SHANGHAI, Jan 6 (SMM) — This is a roundup of global macroeconomic news last night and what is expected today.
The dollar fell against a basket of major currencies on Tuesday, on the heels of China's decision to lift its official yuan exchange rate by its highest margin since it abandoned a dollar peg in 2005, while US Senate runoff elections in Georgia were also in focus.
China’s central bank set the official yuan midpoint at 6.4760 per dollar before the market opened, up 1% from the previous fix, the biggest adjustment higher since 2005.
In the offshore market, the yuan strengthened as much as 6.4119 for the first time since mid-June 2018. It started the week at 6.494.
The dollar briefly strengthened in a risk-off move on Monday as U.S. stocks dropped, but resumed its downward path after China’s announcement, which also helped lift risk currencies. After initially opening lower on Tuesday, U.S. stocks rebounded to further dent the dollar’s attractiveness, with the outlook of the Georgia runoffs drawing outsized attention.
On Wall Street, US stock futures were flat on Tuesday night as Wall Street kept an eye on two runoff elections in Georgia that will determine control of the Senate.
Dow Jones Industrial Average futures dipped 26 points, or 0.1%. S&P 500 also slipped 0.1%, and Nasdaq 100 futures rose marginally.
Republican Senators Kelly Loeffler and David Perdue are facing Democratic challengers Rev. Raphael Warnock and Jon Ossoff, respectively. If both Democrats win, that would make a 50-50 tie in the upper chamber, with Vice President-elect Kamala Harris as the tiebreaker vote to give the party control of the Senate. Both races were too close to call as the polls in the states closed at 7 p.m. ET, according to NBC News.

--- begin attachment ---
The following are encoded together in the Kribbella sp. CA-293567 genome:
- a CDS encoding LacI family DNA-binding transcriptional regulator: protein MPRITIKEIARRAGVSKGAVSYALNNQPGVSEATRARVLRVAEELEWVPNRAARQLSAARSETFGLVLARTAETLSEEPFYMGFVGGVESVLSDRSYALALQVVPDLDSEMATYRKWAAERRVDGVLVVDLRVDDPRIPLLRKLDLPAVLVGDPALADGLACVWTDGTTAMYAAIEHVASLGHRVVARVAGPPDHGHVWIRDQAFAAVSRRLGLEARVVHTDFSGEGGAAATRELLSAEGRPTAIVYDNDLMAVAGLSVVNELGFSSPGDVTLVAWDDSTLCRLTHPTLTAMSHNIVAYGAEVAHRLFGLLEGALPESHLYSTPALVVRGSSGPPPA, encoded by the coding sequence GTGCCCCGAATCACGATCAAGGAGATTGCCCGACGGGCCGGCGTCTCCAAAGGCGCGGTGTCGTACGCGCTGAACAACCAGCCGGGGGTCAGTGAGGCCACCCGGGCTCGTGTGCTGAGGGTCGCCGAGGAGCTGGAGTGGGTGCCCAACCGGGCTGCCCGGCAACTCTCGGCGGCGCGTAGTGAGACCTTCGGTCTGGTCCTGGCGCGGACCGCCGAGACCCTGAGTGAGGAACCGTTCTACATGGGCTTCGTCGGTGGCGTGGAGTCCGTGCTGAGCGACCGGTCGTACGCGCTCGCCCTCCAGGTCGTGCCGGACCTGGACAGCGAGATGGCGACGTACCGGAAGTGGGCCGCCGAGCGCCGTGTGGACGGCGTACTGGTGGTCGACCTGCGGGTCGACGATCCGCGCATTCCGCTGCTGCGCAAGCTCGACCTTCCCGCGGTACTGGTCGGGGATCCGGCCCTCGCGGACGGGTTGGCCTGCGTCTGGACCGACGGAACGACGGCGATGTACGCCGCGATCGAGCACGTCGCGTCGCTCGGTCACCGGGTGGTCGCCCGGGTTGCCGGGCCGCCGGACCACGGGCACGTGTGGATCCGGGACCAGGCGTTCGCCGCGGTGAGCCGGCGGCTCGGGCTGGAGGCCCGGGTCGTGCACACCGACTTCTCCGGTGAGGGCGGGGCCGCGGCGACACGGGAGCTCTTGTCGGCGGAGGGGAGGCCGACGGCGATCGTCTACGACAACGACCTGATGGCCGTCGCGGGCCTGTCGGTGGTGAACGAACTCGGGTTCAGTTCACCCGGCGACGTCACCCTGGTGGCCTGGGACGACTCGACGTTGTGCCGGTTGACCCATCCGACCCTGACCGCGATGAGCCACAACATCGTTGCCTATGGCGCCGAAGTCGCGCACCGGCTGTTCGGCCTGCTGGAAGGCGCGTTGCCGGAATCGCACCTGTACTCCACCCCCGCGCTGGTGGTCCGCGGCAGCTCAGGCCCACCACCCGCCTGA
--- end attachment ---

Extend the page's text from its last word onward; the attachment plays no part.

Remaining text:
US benchmark West Texas Intermediate crude futures broke above $50 on Tuesday for the first time since February, boosted by a surprise announcement by Saudi Arabia of a 1 million barrel per day production cut beginning in February and extending through March.
The move higher marks a steady comeback for oil prices after the coronavirus pandemic and subsequent demand loss sent futures prices tumbling, and briefly into negative territory last April.
WTI settled 4.85%, or $2.31, higher at $49.93 per barrel, after earlier jumping more than 5% to trade as high as $50.20 per barrel. International benchmark Brent crude futures gained $2.51, or 4.9%, to settle at $53.60 per barrel. Oil prices also rose one day after Iran claimed it detained an oil tanker “due to repeated violations of marine environmental laws.”
On Tuesday, OPEC and its oil-producing allies, known as OPEC+, agreed to hold output largely steady in February. Saudi Arabia’s surprise voluntary cut — announced in a press conference following the meeting — will more than offset production increases from Russia and Kazakhstan. The two nations will add a combined 75,000 barrels per day to the market in both February and March.
It was the group’s second day of discussions, after talks ended in stalemate on Monday.
Gold hit a two-month high on Tuesday, buoyed by a weaker dollar and growing concerns about COVID-19 as investors awaited the outcome of U.S. Senate runoff elections in Georgia that could impact prospects for more fiscal stimulus.
Spot gold was up 0.4% at $1,950.34 an ounce, having earlier scaled its highest level since Nov. 9, at $1,952.36. U.S. gold futures gained 0.3% to $1,952.50.
“With more risks associated with the virus, short term, we’re seeing people moving money into the safe havens,” said Chris Gaffney, president of world markets at TIAA Bank, adding that the dollar’s weakness has been one of the main supports for bullion in the first few days of 2021.
Britain went into a new national lockdown amid rising COVID-19 cases, while New York found its first case of a more contagious coronavirus variant.
Here's a look at what's on tap:
Germany: Services Sector Purchasing Managers Index (PMI) for December, Initial value of CPI monthly rate for November
Euro zone: Services Sector Purchasing Managers Index (PMI) for December, November Producer Price Index (PPI) by month
US: December ADP Employment, November Trade Account, the Markit services Purchasing Managers Index for December, EIA crude oil inventories as of January 1